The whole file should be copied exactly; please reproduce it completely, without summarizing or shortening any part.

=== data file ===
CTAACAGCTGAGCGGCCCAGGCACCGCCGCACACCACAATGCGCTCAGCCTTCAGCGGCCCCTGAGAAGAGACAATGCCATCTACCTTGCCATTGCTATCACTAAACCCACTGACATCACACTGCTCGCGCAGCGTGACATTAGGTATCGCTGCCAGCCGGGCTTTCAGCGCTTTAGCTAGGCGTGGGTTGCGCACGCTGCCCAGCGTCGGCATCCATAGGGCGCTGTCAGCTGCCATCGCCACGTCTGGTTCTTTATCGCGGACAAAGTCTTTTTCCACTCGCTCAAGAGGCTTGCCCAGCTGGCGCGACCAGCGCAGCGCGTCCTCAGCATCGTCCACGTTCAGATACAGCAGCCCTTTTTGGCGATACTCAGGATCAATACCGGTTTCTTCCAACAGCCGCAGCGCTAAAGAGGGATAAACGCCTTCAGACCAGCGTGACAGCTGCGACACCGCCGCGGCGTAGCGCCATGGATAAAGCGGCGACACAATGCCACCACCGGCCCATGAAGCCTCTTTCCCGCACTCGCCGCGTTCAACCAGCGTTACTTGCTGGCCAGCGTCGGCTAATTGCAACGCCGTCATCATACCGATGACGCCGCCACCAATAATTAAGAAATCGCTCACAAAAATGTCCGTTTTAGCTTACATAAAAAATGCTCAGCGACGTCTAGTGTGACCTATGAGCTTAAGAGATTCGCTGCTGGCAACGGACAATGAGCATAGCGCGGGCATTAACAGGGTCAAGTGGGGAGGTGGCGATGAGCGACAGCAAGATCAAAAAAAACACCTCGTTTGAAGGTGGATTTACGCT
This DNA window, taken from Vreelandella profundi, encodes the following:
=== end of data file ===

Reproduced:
CTAACAGCTGAGCGGCCCAGGCACCGCCGCACACCACAATGCGCTCAGCCTTCAGCGGCCCCTGAGAAGAGACAATGCCATCTACCTTGCCATTGCTATCACTAAACCCACTGACATCACACTGCTCGCGCAGCGTGACATTAGGTATCGCTGCCAGCCGGGCTTTCAGCGCTTTAGCTAGGCGTGGGTTGCGCACGCTGCCCAGCGTCGGCATCCATAGGGCGCTGTCAGCTGCCATCGCCACGTCTGGTTCTTTATCGCGGACAAAGTCTTTTTCCACTCGCTCAAGAGGCTTGCCCAGCTGGCGCGACCAGCGCAGCGCGTCCTCAGCATCGTCCACGTTCAGATACAGCAGCCCTTTTTGGCGATACTCAGGATCAATACCGGTTTCTTCCAACAGCCGCAGCGCTAAAGAGGGATAAACGCCTTCAGACCAGCGTGACAGCTGCGACACCGCCGCGGCGTAGCGCCATGGATAAAGCGGCGACACAATGCCACCACCGGCCCATGAAGCCTCTTTCCCGCACTCGCCGCGTTCAACCAGCGTTACTTGCTGGCCAGCGTCGGCTAATTGCAACGCCGTCATCATACCGATGACGCCGCCACCAATAATTAAGAAATCGCTCACAAAAATGTCCGTTTTAGCTTACATAAAAAATGCTCAGCGACGTCTAGTGTGACCTATGAGCTTAAGAGATTCGCTGCTGGCAACGGACAATGAGCATAGCGCGGGCATTAACAGGGTCAAGTGGGGAGGTGGCGATGAGCGACAGCAAGATCAAAAAAAACACCTCGTTTGAAGGTGGATTTACGCT
This DNA window, taken from Vreelandella profundi, encodes the following: